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04.05.2007 General News

MOFA, FAO launch report on HIV/AIDS


The Ministry of Food and Agriculture (MOFA) in collaboration with the UN Food and Agriculture Organisation (FAO) of the United Nations (FAO) on Thursday launched a report on HIV/AIDS and agriculture.

The research, which was jointly implemented by the two institutions, is entitled HIV/AIDS and its Impact on the Agricultural Sector”, a statement issued by the FAO in Accra said.

It said the collaboration followed the recognition by both institutions of the need for action that would enable both the Ministry and FAO to respond effectively to the impact the HIV/AIDS epidemic had on the agricultural population, food security and rural livelihoods.

The study was carried out in Dormaa and Kintampo districts in the Brong-Ahafo region.

It said Dormaa District was selected because of the high HIV prevalence among adults and its border with Cote d'Ivoire and Kintampo District was chosen due to trade activities with a large number of trucks passing through the District, increasing the risk of the spread of the disease.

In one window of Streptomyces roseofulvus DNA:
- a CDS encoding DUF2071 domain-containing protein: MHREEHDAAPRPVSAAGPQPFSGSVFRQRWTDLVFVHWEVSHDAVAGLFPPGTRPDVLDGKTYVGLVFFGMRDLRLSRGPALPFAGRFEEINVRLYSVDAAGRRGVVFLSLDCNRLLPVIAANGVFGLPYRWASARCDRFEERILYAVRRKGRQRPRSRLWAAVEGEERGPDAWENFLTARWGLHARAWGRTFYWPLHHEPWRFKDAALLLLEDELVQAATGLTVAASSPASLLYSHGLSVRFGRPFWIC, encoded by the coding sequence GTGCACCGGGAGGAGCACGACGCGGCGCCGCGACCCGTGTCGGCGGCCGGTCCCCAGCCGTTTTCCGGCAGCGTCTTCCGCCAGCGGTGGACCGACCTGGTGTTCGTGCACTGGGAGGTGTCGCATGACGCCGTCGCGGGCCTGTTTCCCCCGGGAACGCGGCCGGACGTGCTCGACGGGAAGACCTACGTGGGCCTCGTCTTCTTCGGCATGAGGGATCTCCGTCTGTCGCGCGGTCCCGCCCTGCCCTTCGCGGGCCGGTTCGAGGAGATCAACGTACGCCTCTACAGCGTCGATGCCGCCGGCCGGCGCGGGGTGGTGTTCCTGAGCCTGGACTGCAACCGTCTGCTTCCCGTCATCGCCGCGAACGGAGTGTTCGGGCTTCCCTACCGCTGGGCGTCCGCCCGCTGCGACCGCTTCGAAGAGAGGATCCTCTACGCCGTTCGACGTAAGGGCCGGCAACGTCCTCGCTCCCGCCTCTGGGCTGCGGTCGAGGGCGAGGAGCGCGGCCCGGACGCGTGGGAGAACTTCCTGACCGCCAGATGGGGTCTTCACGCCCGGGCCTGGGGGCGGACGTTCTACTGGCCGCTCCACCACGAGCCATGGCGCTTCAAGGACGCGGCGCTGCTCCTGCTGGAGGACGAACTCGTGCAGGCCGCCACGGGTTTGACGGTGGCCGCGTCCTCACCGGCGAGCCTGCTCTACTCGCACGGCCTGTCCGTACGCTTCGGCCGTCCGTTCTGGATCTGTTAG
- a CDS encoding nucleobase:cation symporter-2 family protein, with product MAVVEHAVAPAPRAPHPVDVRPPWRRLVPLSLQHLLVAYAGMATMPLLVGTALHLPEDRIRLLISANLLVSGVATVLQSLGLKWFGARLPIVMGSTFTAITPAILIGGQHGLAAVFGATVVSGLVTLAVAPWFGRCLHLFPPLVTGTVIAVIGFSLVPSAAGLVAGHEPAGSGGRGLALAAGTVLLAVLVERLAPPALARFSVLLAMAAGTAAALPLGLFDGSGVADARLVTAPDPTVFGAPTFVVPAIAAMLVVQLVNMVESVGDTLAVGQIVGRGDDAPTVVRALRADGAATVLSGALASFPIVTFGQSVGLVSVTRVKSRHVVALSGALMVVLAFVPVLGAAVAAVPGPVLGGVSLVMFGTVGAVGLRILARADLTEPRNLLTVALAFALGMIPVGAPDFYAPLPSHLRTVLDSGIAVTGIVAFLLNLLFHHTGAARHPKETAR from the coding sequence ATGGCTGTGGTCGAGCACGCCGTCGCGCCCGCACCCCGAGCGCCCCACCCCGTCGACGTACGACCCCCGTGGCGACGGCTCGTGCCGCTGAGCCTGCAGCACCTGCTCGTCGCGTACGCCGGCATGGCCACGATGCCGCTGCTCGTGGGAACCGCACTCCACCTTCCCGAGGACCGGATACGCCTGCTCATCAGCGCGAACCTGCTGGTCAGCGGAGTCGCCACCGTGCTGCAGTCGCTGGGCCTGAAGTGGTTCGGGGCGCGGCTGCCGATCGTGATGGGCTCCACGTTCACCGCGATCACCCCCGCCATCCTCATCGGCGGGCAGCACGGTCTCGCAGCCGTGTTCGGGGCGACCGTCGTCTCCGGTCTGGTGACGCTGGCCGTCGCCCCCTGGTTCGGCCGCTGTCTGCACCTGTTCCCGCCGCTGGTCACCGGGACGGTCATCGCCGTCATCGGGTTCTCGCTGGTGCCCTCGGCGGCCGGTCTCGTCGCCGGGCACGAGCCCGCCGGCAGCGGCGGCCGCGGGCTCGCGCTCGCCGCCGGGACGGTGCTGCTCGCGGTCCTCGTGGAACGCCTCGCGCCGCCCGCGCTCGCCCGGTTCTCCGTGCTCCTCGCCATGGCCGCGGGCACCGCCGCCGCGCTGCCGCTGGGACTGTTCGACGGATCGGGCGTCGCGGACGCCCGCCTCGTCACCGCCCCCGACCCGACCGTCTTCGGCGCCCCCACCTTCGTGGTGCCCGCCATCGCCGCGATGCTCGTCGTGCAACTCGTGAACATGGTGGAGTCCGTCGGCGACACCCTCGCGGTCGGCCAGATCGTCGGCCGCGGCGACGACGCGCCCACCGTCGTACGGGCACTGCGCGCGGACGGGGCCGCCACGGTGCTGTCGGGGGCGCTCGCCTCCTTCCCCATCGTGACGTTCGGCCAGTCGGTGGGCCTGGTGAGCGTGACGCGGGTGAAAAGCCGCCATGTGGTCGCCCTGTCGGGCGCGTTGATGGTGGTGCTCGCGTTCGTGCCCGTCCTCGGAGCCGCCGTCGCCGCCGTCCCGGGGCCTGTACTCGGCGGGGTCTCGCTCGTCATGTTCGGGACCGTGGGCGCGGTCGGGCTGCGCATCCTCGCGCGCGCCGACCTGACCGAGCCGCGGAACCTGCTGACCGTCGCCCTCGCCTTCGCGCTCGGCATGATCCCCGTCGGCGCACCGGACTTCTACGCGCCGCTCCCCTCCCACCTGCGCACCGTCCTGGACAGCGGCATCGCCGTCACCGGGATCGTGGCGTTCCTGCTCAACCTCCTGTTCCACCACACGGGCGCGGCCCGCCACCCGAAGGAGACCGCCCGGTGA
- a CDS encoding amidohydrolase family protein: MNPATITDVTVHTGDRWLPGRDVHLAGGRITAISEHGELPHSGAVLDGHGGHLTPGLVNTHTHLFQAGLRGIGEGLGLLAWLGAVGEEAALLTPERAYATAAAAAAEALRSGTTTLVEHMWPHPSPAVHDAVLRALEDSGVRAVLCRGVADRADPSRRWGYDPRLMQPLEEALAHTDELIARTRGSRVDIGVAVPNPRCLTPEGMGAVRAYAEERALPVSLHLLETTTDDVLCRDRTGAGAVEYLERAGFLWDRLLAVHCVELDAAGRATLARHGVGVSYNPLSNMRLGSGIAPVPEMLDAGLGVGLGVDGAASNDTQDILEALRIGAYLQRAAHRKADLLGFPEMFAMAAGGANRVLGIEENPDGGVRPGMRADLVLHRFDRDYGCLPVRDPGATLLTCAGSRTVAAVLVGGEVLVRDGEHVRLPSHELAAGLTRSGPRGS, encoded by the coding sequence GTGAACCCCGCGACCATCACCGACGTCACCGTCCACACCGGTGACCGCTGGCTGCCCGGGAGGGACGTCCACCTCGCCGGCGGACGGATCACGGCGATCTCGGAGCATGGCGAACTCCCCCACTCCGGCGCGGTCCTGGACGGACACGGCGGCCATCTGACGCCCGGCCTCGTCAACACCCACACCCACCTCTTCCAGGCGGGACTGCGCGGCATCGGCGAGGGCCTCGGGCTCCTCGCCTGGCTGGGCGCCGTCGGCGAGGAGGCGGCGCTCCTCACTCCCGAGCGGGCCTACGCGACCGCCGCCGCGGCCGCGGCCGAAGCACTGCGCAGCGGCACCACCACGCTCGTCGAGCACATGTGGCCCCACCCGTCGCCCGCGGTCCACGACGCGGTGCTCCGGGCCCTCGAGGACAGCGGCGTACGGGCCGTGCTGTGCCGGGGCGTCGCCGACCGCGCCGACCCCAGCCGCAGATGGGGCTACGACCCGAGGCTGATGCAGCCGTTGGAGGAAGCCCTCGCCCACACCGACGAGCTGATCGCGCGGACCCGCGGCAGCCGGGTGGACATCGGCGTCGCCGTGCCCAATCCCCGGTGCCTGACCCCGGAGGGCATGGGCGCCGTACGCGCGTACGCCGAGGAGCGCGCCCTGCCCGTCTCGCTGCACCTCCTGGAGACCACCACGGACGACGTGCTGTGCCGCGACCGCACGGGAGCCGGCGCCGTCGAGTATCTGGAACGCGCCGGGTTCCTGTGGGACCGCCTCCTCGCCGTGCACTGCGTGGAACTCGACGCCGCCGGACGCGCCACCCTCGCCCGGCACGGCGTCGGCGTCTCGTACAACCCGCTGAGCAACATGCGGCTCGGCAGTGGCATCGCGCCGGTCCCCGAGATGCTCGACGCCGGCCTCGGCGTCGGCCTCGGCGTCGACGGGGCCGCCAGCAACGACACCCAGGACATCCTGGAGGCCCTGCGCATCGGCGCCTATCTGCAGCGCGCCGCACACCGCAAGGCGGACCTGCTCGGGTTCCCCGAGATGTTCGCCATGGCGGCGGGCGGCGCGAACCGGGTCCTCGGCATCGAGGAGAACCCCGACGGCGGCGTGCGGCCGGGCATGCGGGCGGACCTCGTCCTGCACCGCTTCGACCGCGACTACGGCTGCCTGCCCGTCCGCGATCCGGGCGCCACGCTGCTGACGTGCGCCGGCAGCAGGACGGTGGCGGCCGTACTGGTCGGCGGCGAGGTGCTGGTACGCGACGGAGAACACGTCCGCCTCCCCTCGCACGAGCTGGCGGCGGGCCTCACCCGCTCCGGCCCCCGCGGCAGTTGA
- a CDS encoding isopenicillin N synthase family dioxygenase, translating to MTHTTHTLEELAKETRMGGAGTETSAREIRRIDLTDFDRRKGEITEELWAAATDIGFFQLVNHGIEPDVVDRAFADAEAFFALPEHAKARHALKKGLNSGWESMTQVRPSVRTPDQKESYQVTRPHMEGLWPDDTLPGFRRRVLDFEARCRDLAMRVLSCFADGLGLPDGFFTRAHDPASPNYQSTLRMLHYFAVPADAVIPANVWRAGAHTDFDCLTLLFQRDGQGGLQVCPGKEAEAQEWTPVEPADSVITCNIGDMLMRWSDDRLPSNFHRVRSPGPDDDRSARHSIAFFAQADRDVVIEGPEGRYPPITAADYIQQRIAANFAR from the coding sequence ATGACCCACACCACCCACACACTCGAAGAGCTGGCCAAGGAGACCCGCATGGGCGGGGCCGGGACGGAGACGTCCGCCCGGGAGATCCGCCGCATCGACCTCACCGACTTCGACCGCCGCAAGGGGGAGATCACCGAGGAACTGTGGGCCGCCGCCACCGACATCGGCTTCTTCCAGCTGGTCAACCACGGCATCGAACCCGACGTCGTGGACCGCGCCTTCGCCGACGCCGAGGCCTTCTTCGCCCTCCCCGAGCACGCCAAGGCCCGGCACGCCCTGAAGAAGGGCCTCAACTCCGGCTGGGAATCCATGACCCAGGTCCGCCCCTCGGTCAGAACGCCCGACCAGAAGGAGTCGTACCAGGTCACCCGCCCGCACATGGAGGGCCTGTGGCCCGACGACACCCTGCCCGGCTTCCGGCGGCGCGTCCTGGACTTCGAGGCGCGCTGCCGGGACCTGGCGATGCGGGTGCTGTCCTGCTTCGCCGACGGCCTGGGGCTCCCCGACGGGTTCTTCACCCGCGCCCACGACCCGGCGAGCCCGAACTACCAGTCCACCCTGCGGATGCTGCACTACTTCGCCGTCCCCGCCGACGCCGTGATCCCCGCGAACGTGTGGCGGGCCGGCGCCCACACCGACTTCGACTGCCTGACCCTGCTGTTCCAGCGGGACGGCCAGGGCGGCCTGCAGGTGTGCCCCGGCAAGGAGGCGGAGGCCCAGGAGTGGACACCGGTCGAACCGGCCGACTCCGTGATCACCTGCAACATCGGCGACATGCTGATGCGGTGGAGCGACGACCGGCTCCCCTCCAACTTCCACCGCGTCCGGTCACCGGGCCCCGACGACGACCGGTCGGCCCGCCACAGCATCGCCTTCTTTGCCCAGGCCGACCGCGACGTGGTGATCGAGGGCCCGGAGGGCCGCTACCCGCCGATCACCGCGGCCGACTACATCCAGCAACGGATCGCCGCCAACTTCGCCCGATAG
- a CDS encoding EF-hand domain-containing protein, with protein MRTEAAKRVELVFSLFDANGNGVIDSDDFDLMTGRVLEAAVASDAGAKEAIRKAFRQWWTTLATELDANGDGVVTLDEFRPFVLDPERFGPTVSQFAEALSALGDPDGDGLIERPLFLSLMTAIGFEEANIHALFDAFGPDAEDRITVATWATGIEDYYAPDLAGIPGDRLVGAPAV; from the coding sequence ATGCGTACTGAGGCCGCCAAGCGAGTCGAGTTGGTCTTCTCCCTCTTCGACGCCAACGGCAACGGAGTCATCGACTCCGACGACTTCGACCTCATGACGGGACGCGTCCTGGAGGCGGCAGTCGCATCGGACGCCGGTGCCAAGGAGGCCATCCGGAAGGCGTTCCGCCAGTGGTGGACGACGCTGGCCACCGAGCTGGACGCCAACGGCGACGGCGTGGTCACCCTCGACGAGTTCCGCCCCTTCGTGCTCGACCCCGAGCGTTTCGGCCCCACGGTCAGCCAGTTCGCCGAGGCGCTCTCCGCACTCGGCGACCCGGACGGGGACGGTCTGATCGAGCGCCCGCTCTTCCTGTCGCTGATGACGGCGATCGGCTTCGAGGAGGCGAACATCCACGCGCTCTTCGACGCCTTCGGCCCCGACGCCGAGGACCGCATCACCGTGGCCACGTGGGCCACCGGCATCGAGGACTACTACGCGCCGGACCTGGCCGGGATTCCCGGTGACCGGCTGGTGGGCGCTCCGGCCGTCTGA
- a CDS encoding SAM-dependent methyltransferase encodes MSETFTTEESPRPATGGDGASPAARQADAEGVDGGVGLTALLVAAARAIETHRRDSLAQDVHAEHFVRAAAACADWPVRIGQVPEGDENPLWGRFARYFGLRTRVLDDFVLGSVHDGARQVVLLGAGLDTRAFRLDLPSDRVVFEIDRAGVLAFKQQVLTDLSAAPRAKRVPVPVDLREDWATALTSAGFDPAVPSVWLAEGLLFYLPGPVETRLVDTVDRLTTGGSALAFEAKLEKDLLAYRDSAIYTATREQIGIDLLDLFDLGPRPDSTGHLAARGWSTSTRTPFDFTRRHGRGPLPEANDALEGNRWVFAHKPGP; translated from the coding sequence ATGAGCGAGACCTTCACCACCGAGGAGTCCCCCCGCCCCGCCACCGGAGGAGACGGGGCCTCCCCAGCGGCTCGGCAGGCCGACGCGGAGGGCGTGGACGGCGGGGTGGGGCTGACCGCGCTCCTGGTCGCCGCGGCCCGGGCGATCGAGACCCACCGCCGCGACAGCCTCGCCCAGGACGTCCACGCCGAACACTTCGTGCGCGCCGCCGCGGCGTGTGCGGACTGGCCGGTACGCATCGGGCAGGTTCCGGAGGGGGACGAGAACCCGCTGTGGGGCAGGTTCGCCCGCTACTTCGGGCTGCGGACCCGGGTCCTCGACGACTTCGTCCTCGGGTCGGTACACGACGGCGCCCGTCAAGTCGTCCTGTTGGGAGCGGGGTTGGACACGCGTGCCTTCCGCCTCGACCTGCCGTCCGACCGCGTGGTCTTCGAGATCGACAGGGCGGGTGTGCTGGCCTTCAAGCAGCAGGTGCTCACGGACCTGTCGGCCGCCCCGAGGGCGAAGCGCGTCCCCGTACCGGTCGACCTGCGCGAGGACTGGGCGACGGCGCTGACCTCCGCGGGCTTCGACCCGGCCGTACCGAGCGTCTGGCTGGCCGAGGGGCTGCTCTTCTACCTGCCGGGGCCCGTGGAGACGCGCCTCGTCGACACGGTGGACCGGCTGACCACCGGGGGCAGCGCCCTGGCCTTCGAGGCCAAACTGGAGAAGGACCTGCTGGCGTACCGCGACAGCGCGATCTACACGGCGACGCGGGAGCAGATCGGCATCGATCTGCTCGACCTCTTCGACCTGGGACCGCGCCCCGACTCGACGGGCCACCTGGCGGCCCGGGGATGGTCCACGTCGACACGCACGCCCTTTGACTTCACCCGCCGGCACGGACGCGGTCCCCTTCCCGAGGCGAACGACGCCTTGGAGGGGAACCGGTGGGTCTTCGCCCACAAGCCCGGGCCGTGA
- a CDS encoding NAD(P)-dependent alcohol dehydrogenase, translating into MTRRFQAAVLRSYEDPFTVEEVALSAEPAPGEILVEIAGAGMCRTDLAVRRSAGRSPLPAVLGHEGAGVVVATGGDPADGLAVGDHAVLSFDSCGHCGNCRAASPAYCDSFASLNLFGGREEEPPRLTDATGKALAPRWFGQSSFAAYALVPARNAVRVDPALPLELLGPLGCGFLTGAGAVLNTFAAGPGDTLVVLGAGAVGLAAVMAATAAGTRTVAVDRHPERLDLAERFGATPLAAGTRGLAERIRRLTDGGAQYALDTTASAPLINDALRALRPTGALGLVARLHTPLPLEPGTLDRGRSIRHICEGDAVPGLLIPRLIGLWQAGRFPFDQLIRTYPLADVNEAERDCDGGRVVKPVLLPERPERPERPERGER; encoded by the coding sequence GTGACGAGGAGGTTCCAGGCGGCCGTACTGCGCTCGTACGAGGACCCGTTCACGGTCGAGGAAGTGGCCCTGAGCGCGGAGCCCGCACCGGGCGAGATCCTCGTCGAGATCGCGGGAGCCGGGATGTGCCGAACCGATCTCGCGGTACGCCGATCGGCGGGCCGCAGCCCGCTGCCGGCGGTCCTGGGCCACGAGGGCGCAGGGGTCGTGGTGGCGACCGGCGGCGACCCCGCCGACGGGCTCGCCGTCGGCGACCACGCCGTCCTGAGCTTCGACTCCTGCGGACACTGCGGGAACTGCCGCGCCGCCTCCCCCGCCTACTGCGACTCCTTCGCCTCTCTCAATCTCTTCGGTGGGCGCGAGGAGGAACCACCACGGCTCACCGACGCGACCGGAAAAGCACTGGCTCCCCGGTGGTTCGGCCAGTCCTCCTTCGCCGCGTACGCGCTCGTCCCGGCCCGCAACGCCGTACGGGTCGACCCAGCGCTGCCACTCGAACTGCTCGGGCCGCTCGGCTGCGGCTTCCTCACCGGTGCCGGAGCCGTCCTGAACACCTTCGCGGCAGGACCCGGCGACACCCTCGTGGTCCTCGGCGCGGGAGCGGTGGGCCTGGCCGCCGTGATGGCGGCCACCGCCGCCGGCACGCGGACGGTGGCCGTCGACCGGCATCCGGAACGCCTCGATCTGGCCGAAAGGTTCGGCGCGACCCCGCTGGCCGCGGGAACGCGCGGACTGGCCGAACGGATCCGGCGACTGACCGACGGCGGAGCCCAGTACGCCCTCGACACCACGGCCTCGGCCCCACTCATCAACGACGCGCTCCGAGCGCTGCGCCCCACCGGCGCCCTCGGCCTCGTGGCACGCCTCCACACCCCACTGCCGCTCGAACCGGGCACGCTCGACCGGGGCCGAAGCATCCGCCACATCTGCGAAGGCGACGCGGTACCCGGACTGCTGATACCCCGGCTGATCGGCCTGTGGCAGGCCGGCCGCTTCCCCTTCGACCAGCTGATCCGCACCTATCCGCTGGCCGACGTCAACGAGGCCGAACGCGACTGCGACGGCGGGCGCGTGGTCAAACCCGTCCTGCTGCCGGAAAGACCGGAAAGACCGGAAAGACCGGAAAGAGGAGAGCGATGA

The statement said field work revealed that most HIV/AIDS affected households experienced a decrease in the area of land cultivated, due to either a lack of farm labour or the need to sell or rent out land to cover medical expenses. They also experienced a reduction in labour productivity, crop and animal production as well as farm incomes.

“Both farmers and agricultural officers in the area were of the view that the impact of the disease would soon be felt at the community and higher levels if the prevalence among farmers continued to rise,” the research revealed.

“If remedial action is not taken, there would be decrease in agricultural production and productivity, food security including a breakdown in the 'Nnoboa' spirit thus increasing level of rural poverty.”

The research showed that farmers were remarkably well informed about HIV and AIDS and its potential impact, but continued to practice risky behaviour, contribute to stigma and discrimination of People Living with HIV/AIDS (PLWHA) and feared to undergo HIV-testing.

“This situation contributes to the spread of the epidemic and stresses the need for urgent action to avert conditions that already prevail in countries with high prevalence rates and the existence of large number of orphaned children.”

Among others, the study recommended that HIV/AIDS programmes were linked to poverty reduction and socio-economic development programmes since the spread of the disease is fuelled by poverty and gender inequality.

It stressed the importance of developing such activities with the help of competent local resource persons, influential community members and in close collaboration with other organizations working on HIV/AIDS mitigation, in order to enhance their effectiveness.

Source: GNA